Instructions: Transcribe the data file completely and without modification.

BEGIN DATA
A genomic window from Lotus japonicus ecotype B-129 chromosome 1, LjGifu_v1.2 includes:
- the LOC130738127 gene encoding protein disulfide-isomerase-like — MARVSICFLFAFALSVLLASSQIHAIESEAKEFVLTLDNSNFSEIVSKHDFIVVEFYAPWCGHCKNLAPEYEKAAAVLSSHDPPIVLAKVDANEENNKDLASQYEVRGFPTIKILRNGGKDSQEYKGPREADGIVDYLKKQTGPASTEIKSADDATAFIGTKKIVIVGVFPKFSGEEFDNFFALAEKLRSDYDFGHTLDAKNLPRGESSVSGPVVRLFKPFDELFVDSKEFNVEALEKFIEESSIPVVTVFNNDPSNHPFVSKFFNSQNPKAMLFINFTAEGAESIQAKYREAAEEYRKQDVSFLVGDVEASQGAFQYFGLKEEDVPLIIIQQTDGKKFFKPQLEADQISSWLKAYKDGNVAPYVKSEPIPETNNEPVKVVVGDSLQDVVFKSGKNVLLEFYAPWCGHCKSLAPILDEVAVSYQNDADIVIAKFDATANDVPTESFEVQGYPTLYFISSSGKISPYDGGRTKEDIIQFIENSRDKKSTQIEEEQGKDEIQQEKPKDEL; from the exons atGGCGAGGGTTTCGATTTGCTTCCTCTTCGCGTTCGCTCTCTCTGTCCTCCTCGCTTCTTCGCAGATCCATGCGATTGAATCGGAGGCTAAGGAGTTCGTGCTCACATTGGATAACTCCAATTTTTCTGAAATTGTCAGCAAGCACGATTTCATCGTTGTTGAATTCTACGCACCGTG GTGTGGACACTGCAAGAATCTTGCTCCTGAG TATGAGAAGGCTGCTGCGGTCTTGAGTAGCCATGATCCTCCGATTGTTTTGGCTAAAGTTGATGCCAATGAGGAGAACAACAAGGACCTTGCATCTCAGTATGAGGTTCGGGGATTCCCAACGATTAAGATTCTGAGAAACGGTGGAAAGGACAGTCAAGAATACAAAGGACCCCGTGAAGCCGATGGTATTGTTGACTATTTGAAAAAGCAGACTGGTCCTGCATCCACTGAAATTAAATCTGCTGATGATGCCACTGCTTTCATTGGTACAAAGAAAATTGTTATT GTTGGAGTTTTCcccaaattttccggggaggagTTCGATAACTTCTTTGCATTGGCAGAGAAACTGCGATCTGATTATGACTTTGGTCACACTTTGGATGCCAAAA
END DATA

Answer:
A genomic window from Lotus japonicus ecotype B-129 chromosome 1, LjGifu_v1.2 includes:
- the LOC130738127 gene encoding protein disulfide-isomerase-like — MARVSICFLFAFALSVLLASSQIHAIESEAKEFVLTLDNSNFSEIVSKHDFIVVEFYAPWCGHCKNLAPEYEKAAAVLSSHDPPIVLAKVDANEENNKDLASQYEVRGFPTIKILRNGGKDSQEYKGPREADGIVDYLKKQTGPASTEIKSADDATAFIGTKKIVIVGVFPKFSGEEFDNFFALAEKLRSDYDFGHTLDAKNLPRGESSVSGPVVRLFKPFDELFVDSKEFNVEALEKFIEESSIPVVTVFNNDPSNHPFVSKFFNSQNPKAMLFINFTAEGAESIQAKYREAAEEYRKQDVSFLVGDVEASQGAFQYFGLKEEDVPLIIIQQTDGKKFFKPQLEADQISSWLKAYKDGNVAPYVKSEPIPETNNEPVKVVVGDSLQDVVFKSGKNVLLEFYAPWCGHCKSLAPILDEVAVSYQNDADIVIAKFDATANDVPTESFEVQGYPTLYFISSSGKISPYDGGRTKEDIIQFIENSRDKKSTQIEEEQGKDEIQQEKPKDEL; from the exons atGGCGAGGGTTTCGATTTGCTTCCTCTTCGCGTTCGCTCTCTCTGTCCTCCTCGCTTCTTCGCAGATCCATGCGATTGAATCGGAGGCTAAGGAGTTCGTGCTCACATTGGATAACTCCAATTTTTCTGAAATTGTCAGCAAGCACGATTTCATCGTTGTTGAATTCTACGCACCGTG GTGTGGACACTGCAAGAATCTTGCTCCTGAG TATGAGAAGGCTGCTGCGGTCTTGAGTAGCCATGATCCTCCGATTGTTTTGGCTAAAGTTGATGCCAATGAGGAGAACAACAAGGACCTTGCATCTCAGTATGAGGTTCGGGGATTCCCAACGATTAAGATTCTGAGAAACGGTGGAAAGGACAGTCAAGAATACAAAGGACCCCGTGAAGCCGATGGTATTGTTGACTATTTGAAAAAGCAGACTGGTCCTGCATCCACTGAAATTAAATCTGCTGATGATGCCACTGCTTTCATTGGTACAAAGAAAATTGTTATT GTTGGAGTTTTCcccaaattttccggggaggagTTCGATAACTTCTTTGCATTGGCAGAGAAACTGCGATCTGATTATGACTTTGGTCACACTTTGGATGCCAAAA